Peace activists protest FBI investigation
Protesters called out the FBI yesterday for its investigation into local anti-war groups.
More than 100 people swarmed the sidewalk in front of the Federal Building in Minneapolis Tuesday evening to protest the grand jury investigation into local anti-war groups.
Waving signs that read "Opposing war is not a crime" and "Hands off free speech," the protesters denounced the government's infiltration of their groups with undercover agents, and said again that they will not cooperate with the grand jury, even if it means going to jail.
"This is not a fight that I asked for, but it's one I can't walk away from," said Jess Sundin, one of nine Twin Cities activists who had their homes raided by the FBI in September.
"We still don't know who the prosecutors hope to target with indictments, but every one of us reached the same conclusion: Nothing could compel us to testify against the movements we have helped to build."
The protesters took over the plaza in front of the local FBI headquarters for more than an hour.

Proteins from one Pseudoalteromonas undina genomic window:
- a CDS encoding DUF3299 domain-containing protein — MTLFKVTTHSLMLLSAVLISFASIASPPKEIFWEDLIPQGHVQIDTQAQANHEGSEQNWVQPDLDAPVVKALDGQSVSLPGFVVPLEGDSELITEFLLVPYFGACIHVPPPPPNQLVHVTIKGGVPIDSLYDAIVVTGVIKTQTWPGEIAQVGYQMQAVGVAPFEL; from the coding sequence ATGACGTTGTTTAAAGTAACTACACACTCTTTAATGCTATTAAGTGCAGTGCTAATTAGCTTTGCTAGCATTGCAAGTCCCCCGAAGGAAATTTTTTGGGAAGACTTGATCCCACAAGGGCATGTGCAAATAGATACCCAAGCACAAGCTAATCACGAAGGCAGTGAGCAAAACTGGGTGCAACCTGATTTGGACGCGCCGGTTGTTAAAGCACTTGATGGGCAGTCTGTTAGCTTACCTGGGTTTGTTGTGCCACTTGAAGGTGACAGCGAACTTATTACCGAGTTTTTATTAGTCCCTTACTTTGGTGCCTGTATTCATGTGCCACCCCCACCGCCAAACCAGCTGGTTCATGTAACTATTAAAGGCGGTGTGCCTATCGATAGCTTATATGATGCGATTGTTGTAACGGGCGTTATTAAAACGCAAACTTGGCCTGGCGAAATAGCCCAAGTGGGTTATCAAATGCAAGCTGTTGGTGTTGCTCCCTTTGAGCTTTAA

Because no charges have yet been brought, all that is known about the grand-jury investigation by Patrick Fitzgerald, the U.S. Attorney in Chicago, is that it concerns the material support of terrorism. The 23 activists in Minnesota, Michigan, and Illinois who have been subpoenaed insist that they have broken no laws and have no connection to terrorism.
What is known is that the government case relies on the testimony of an undercover agent going by the name of Karen Sullivan who infiltrated local anti-war groups over the course of two and a half years.
Since the subpoenas, the activists have aggressively built a network of opposition to what they say is illegal federal harassment of peaceful political dissidents. Tuesday's demonstration in downtown Minneapolis was one of nearly 40 simultaneous protests across the country, as well as in Ireland and Ukraine.
So far the activists have refused to testify, and there's a good chance that if they continue that way, they'll be sent to jail for contempt of court. The activists say they're undeterred, but concede that the shadow of jail time weighs heavily on them.
The Minneapolis activists who have recieved subpoenas from the Chicago grand jury.
"That's why these events today are so important to us," said Mick Kelly, one of those subpoenaed. "They keep our spirits up."
The mood Tuesday evening was certainly boisterous and defiant. Misty Rowan, a member of one of the groups targeted by the investigation, took the microphone and faced the Federal Building to read a poem she composed for the occasion.
"This is called 'An Open Letter to the FBI,'" she began, turning to face the Federal Building as she read the first line:
"Fuck you guys."
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